I need to do an update on this one. I took a bit of time to think about things to do with the ferment, especially the cranberries now that they have fermented and shriveled up. What’s the best thing to make with cranberries? Cranberry sauce! I figured the fermentation would add a nice alcohol/acidic flavor to it and let me tell you it was a great idea.
First I strained off the fermented honey. It’s super thin so it was quick and easy. I tasted it on its own just to see what I can do with it. It has a nice cranberry flavor but honestly tastes a bit like cough syrup. I probably won’t be making anything sweet with it but more so keeping it for dressings and non-cooked foods. I want to keep those microlife forms for the health benefits! Most of the time I’ve been adding a spoonful to iced tea to get those probiotic benefits in fresh tea on a warm day.
As for the cranberries, once drained I just popped them into a food processor! Super easy. I went for a more traditional cranberry sauce flavor profile but didn’t cook them since it was fermented. A little brown sugar, orange zest, cinnamon, clove, nutmeg, and a bit of cardamom. Pulsed to grind and added a little fresh orange juice to get to a good consistency. I like it a little thicker but you can add more juice or some of the fermented honey to thin it out. That’s it! All done and ready to enjoy.
It ended up sitting in the fridge a couple weeks and then one day I realized I had two packs of cream cheese that were close to going bad. What do you do with cream cheese you need to get rid of? Cheesecake! I love cheesecake so much so this was an easy idea to whip up. I wanted to keep the micolife of course, so I went for a no bake cheesecake instead of the traditional baked style. Simple graham cracker crust, two ingredients filling (if you don’t count vanilla and salt), and then some fermented cranberry sauce mixed in. Below is the recipe if you are feeling like a nice cheesecake without turning the oven on. This is perfect for hot summer days. For now, I’m going to go get a slice of cheesecake pie and enjoy the fruits of my labor.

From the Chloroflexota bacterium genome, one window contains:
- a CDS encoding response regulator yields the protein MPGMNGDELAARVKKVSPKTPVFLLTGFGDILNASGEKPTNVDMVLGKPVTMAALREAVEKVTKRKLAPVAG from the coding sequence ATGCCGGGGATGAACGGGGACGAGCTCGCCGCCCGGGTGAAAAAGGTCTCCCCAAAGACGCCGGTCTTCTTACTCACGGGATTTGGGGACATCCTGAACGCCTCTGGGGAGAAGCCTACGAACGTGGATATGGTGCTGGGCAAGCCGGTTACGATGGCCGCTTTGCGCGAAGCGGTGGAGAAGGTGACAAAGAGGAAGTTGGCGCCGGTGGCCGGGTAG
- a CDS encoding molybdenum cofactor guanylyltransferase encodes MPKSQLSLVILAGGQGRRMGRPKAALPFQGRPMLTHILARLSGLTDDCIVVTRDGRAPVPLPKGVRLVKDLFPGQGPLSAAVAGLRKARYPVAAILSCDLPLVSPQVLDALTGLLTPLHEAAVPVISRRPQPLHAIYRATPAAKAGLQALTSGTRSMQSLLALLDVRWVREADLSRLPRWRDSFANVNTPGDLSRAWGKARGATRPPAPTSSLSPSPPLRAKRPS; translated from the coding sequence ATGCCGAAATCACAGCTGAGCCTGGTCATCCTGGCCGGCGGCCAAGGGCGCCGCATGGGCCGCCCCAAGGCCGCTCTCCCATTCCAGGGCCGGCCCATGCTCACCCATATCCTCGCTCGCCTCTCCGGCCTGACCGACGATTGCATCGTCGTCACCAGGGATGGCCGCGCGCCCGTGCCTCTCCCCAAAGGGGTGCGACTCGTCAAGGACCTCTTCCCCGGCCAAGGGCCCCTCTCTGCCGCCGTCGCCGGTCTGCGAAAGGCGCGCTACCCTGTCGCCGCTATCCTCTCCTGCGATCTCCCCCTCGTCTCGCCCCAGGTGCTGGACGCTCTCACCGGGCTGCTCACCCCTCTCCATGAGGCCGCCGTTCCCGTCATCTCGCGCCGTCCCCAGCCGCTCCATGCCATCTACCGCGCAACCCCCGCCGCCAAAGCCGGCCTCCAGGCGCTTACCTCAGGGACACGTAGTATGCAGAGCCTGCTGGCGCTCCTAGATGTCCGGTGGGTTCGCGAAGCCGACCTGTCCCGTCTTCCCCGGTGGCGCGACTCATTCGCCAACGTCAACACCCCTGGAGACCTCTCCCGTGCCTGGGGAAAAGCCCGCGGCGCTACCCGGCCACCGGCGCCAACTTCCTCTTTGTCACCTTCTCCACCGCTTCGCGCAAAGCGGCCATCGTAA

Fermented Cranberry Sauce Cheesecake Pie
16 ea. (2 packs) Graham Crackers 140g (10 tbsp) Unsalted Butter, melted 2 8-ounce packs Cream Cheese, softened 1 14-oz can Sweetened Condensed Milk Splash Vanilla Pinch Salt 4 Big Spoonfuls Fermented Cranberry Sauce
In a food processor, grind the graham crackers into crumbs.
Add the melted butter and blend into the crust.
Press into a pie pan and refrigerate until needed.
In a mixing bowl, place the cream cheese and sweetened condensed milk.
Beat with a paddle attachment until smooth. This can take a bit but let it keep going.
Add vanilla and beat in.
Spread mixture into prepared pie pan.
Dollop fermented cranberry sauce on top and swirl in.
Cut, serve, and enjoy!